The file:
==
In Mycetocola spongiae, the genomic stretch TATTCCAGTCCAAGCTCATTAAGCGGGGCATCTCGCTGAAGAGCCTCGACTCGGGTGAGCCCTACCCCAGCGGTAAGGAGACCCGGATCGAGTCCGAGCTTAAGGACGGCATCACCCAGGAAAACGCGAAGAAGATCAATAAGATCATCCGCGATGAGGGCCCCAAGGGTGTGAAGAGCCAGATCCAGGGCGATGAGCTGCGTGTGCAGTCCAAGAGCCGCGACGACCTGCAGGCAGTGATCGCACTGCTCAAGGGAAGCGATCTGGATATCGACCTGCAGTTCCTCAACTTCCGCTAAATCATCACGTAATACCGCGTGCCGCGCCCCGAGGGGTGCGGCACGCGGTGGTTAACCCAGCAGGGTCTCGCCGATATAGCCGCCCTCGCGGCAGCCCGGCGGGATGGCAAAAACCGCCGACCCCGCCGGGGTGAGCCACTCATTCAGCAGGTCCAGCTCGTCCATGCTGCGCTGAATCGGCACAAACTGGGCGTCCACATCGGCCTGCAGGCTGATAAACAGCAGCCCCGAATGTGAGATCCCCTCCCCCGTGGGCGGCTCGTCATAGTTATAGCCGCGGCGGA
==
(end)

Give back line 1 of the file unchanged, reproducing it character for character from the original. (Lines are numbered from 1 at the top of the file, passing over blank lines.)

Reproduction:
In Mycetocola spongiae, the genomic stretch TATTCCAGTCCAAGCTCATTAAGCGGGGCATCTCGCTGAAGAGCCTCGACTCGGGTGAGCCCTACCCCAGCGGTAAGGAGACCCGGATCGAGTCCGAGCTTAAGGACGGCATCACCCAGGAAAACGCGAAGAAGATCAATAAGATCATCCGCGATGAGGGCCCCAAGGGTGTGAAGAGCCAGATCCAGGGCGATGAGCTGCGTGTGCAGTCCAAGAGCCGCGACGACCTGCAGGCAGTGATCGCACTGCTCAAGGGAAGCGATCTGGATATCGACCTGCAGTTCCTCAACTTCCGCTAAATCATCACGTAATACCGCGTGCCGCGCCCCGAGGGGTGCGGCACGCGGTGGTTAACCCAGCAGGGTCTCGCCGATATAGCCGCCCTCGCGGCAGCCCGGCGGGATGGCAAAAACCGCCGACCCCGCCGGGGTGAGCCACTCATTCAGCAGGTCCAGCTCGTCCATGCTGCGCTGAATCGGCACAAACTGGGCGTCCACATCGGCCTGCAGGCTGATAAACAGCAGCCCCGAATGTGAGATCCCCTCCCCCGTGGGCGGCTCGTCATAGTTATAGCCGCGGCGGA